07 May 2013

Mapping the territory, Part Two

Detached fresco, Berroia, Ag. Photida
Late 14th-early 15thC.

In March 1489, Ianni Dilalo, Vasili Pullisiano, and Nicola Capsocollo were directed by Antonio Venier and Dominico Bembo, the "magnificent and generous rettori and most worthy provedditori" of Koroni, to make a survey of the property held by Nicola Xachili that had formerly belonged to the late ser Farante Suppin. Dimitri Cutrulli, the captain of Meronada, brought them their orders and papa Dimitri Calamara wrote down the legal record.  This was part of the same survey that was discussed last week.

Nicola Xachili (that Venetian X can be pronounced as a Z or an S or an H) held land at Milopotamia -- notice the mills mentioned.  He was one of the larger landholders, owing 28 perperi* a year.  This is what he owned -- notice that single trees are counted.

*A free tavern, bordered by the public road and the mill of Calamara.

*A garden, one
octava: it has 3 orange trees and 1 walnut.

*On the west a garden, one
octava: it has 4 orange trees.  It borders with the garden of Calamara, and with the garden of ser Gilio Defrancheschi, and with the mill of the signoria, which borders on the public road and is held by the said Nicola Xachili.**

*A vineyard, worked by 1/2 man, produces annually 4 measures of must. It borders on the east with the field of Dimitri Palamida, on the west with the garden of
ser Theofilato Cocalla, on the north with the public road, on the south with the garden of the late Zorzi Chalifa.

* A little garden, one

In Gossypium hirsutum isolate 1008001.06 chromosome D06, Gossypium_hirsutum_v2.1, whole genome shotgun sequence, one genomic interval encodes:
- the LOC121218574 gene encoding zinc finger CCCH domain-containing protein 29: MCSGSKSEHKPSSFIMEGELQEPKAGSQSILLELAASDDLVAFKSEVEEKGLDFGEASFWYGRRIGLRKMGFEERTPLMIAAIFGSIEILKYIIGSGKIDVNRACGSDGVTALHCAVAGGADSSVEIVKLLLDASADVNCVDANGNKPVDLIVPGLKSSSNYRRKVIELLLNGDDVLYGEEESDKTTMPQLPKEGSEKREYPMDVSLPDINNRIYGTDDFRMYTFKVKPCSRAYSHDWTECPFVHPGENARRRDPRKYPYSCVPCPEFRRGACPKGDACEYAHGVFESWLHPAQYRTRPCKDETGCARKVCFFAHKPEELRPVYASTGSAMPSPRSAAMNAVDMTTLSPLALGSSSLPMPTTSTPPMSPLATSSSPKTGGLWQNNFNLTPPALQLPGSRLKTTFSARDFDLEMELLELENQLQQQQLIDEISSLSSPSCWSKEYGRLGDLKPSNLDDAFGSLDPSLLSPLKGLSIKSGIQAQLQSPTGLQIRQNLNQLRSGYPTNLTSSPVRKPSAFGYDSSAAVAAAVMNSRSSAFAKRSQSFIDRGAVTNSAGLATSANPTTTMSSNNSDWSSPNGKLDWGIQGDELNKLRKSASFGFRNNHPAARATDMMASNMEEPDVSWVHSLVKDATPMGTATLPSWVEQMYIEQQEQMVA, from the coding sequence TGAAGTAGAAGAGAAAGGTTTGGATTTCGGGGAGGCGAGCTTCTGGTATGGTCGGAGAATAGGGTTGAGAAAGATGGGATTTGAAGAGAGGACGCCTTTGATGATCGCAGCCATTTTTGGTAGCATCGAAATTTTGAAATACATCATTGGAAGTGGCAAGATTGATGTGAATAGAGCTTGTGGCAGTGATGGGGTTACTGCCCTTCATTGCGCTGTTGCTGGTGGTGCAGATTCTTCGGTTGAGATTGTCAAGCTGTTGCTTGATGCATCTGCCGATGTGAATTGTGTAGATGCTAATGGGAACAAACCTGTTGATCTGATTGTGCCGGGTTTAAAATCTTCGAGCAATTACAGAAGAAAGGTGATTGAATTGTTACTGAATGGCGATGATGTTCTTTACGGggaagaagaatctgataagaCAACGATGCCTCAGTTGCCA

octava. It has 7 orange trees, 3 fig trees, 1 cherry tree, 1 pomegranate, and 1 walnut. It borders on the east with the public road, on the west with the field of ser Theofilato Cocalla, on the north half with the mill of the signoria, and the other half with the mill and property of Nicodimo, and that mill borders on the public road and on the north with the field of Colafti.

* A field of one mozada. It has 6 olive trees, 3 orange trees, 1 walnut tree, and 6 fig trees.  It borders on the east with the watercourse for the mill, on the west with the field of
ser Theofilato Cocalla, on the north with Colafti, on the south with the said ser Theofilato.

* * * * * *

It is striking to find cherry and walnut trees so far south.  Both this document and the one from last week suggest that land was held  in very small parcels.

Again, I would be grateful if someone could tell me how much land was contained in a mozada and an octava.

* Based on the monetary equivalents Bartolomeo Minio gave 8 years earlier: 1 ducat was the equivalent of 13 perperi & 10 soldi di tornese, while 20 soldi equalled 1 perpero.

** The mill belongs to the Venetian administration.  Xachili pays an annual rent for it and is then free to charge customers what he can get.

I am indebted to Konstantina Papakosma for these documents, which I am glad to make available to anyone else.  The originals are found in the Venetian archives, ASVe, Avogaria di Commun, Miscellanea Civil, b. 145, f. 17 et seq.


  1. I will put my comments for both posts here:

    I assume that perperi are morean perperi (= 20 soldi di piccoli and 240 piccoli), whose name derives from the byzantine hyperpyron, to which it was valued at 21/4.

    I also assume that the original text is written in Venetian, not Greek, and that papa Dimitri Calamara was a local priest, acting, as usual, as a secretary/notary (in earlier byzantine deeds, the notary and the secretary who actually wrote the text are mentioned separately and by name in the document). Calamara could have been more of a nickname rather than a surname, since Calamaras (>kalamos, reed, hence qalam) denotes a scribe. It’ sometimes has a pejorative undertone.